One of my patients came to me feeling tired, run down, confused and out of focus. When I suggested it could be related to his thyroid, he was shocked. That’s because most people don’t think a small gland like the thyroid could have such a huge affect on your overall health. Nothing could be farther from the truth. Hypothyroidism has been labeled the “unsuspected illness” and is one of the most under diagnosed conditions in the United States.
The thyroid is one of the endocrine glands located in your neck, just above your collarbone that produces hormones to help set your metabolism. In other words it controls how your body gets nutrients from the foods you eat. It has a big job to keep your weight stabilized and your energy level at an even keel. Millions of people live with thyroid disease without realizing they have a problem.
Some people experience chronic fatigue, others find that they don’t have the same mental clarity they once had. Other symptoms are dramatic changes in weight, sleep disturbances, even depression. You can see why it is difficult to determine the cause when the physical signs are so easily confused with a number of other illnesses.
As a result people continue to live with thyroid disease for years without getting proper treatment. What makes matters worse is the fact that since thyroid conditions are mistaken for other diseases they are often treated incorrectly. So the patient continues to suffer with thyroid problems with no relief.
If some of these symptoms sound familiar you may want to learn more about the functioning of this small but powerful gland.
Too Much or Not Enough
Too much – hyperthyroidism
The thyroid gland uses iodine and the amino acid tyrosine to make hormones that help to regulate your metabolism. When your thyroid becomes overexcited it produces too much of the hormone and kicks your metabolism into overdrive. This is called hyperthyroidism. When this happens you tend to lose weight, have trouble sleeping, and feel irritable. It might also affect your heart as well by producing a faster or irregular beat. You may even find your body temperature higher than normal.
The cause of hyperthyroidism may be a result of inflammation which resolves itself once the thyroid heals. Or some chronic diseases such as Graves’ may cause hyperthyroidism which can be treated with anti-thyroid drugs to bring thyroid hormones back into balance.
Not enough – hypothyroidism
When the thyroid becomes exhausted and doesn’t produce enough hormones to do the job your body slows down. This is called hypothyroidism. The result is weight gain, weakness, trouble with focusing and fatigue. The cause of hypothyroidism is considered to be due to an autoimmune disorder. It is unknown as to why the immune system goes astray but in this situation it attacks the thyroid gland and disrupts its function.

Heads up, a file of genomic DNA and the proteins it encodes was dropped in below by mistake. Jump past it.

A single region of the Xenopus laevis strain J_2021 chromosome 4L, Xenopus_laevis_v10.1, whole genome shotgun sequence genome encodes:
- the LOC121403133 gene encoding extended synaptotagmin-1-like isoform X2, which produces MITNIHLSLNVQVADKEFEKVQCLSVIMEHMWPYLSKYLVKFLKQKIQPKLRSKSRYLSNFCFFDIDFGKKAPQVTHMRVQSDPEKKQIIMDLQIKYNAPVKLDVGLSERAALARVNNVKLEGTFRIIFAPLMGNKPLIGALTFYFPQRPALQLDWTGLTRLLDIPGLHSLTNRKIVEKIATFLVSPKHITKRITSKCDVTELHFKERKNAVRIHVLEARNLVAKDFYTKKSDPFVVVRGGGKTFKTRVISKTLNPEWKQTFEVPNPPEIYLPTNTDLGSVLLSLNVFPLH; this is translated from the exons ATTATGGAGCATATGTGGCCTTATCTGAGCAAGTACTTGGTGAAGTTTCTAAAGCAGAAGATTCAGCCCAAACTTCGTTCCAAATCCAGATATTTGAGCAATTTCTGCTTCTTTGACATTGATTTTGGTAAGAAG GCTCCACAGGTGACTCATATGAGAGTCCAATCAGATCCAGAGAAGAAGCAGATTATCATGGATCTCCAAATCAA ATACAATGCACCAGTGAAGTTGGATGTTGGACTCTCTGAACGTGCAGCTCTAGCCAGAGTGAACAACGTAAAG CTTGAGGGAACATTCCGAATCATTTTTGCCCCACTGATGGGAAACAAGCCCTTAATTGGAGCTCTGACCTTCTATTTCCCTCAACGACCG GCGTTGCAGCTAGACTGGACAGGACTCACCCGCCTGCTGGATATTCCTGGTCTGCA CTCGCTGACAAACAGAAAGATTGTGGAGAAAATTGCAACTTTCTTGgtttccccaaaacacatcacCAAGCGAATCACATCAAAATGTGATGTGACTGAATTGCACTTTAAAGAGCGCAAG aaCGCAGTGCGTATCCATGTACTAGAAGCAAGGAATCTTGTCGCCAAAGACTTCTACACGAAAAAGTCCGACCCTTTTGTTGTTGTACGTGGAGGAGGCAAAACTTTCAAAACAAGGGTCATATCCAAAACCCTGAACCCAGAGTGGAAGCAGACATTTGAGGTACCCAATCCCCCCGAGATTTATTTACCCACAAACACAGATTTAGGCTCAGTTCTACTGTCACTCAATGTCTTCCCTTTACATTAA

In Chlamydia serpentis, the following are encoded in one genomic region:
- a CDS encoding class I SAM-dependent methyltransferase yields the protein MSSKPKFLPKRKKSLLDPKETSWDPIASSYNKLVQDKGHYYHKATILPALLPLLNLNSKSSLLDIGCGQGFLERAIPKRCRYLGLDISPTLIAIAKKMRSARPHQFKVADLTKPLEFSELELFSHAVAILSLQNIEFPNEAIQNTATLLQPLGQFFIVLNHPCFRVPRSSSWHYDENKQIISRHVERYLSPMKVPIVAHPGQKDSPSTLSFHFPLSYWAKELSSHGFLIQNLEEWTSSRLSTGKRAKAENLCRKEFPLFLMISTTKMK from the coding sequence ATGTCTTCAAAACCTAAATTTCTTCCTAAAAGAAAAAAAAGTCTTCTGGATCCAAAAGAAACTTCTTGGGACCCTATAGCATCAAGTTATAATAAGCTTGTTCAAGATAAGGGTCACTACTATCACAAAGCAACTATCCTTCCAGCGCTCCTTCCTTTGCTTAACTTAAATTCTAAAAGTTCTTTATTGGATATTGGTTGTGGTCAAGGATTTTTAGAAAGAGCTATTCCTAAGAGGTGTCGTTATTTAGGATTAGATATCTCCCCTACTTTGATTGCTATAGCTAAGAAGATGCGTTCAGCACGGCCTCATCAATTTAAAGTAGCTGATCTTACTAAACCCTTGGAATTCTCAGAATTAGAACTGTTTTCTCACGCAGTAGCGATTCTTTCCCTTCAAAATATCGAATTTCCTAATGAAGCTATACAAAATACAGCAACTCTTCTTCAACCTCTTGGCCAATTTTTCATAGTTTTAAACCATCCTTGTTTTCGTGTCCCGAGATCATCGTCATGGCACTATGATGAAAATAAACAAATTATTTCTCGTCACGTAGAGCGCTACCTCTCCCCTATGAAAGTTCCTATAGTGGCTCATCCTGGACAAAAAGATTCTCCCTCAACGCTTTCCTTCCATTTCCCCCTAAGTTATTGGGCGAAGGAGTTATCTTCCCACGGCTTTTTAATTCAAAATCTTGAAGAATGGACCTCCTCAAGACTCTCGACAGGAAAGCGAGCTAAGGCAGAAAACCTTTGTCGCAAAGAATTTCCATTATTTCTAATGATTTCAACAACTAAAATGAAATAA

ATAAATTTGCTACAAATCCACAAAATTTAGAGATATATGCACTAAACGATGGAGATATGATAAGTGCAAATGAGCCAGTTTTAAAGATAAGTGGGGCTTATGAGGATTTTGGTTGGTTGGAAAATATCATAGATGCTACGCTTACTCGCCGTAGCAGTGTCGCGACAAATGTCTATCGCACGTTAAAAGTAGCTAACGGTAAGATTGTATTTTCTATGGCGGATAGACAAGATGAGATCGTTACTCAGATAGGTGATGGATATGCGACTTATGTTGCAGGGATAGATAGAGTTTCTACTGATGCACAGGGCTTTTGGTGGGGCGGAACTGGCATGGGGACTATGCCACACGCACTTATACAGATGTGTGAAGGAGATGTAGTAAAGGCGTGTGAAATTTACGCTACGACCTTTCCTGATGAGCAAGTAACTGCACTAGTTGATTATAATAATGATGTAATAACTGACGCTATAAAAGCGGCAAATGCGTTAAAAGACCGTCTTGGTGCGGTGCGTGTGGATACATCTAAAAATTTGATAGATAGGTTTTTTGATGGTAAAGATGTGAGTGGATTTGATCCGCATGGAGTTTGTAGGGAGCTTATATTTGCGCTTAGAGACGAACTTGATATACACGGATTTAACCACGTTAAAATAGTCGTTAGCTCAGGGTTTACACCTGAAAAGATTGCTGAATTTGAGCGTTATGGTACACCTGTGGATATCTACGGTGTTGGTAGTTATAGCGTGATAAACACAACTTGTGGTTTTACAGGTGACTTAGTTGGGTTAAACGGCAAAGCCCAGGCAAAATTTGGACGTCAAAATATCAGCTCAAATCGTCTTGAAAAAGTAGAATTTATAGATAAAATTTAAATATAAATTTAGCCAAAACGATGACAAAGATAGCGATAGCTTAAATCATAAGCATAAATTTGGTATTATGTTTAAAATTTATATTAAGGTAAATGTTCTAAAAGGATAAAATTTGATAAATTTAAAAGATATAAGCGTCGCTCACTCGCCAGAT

Unfortunately, there is no way to restore thyroid function once it is lost. But you can manage the disease by taking prescription medication or natural supplements. This process takes some trial and error to get you feeling back to normal. Too much hormone replacement can mimic hyperthyroidism. Too little won’t correct your symptoms.
There are both natural and synthetic versions of prescription thyroid hormones. Work with your doctor to find which medication works best for you.
Your Temperature Can Be A Clue to Thyroid Disease
If you suspect that you have thyroid disease your first step is to track your temperature. You can do this by keeping a thermometer by your bed. Place the thermometer bulb in your armpit as directed. (Make sure there is no clothing between your skin and the thermometer). Wait ten minutes if you are using a mercury thermometer. For a digital thermometer, wait until it beeps.
Record the temperature in a notebook. Do this every day for three weeks. After three weeks, calculate your average waking temperature. If your average waking temperature falls below the normal range of 97.8 to 98.2, tell your doctor. You could have a low thyroid or hypothyroidism. If it falls above, it could be a case of hyperthyroidism.
Determining your average daily temperature is only a clue to detecting thyroid disease. The next step is to consult a health care practitioner to check your TSH level and the amount of thyroid hormone in your blood. There are two basic blood tests that are usually given first. If your doctor suspects you have a thyroid condition more specialized testing may be needed.
Foods and Supplements Aid Thyroid Conditions
Once you have been diagnosed with a thyroid condition, it is important to get the proper nutrition for your problem. For hyperthyroidism foods that depress thyroid activity are recommended. These include broccoli, cabbage, brussel sprouts, cauliflower, kale, spinach, turnips, soy, beans, and mustard greens. The same foods should be avoided for hypothyroidism.
For both types of thyroid conditions keep the following in mind:
• Avoid refined foods, sugar, dairy products, wheat, caffeine, alcohol
• Add 1,000 – 1,500 mg of flaxseed oil (an essential fatty anti-inflammatory) three times per day
• Add calcium and magnesium to aid the metabolic process to function properly. Consult your doctor for the appropriate amount of each.
If you think you have a thyroid condition, see your doctor. Don’t be one of the many people who live with the “unsuspected illness.” With the right diagnosis and treatment you will be feeling better in no time.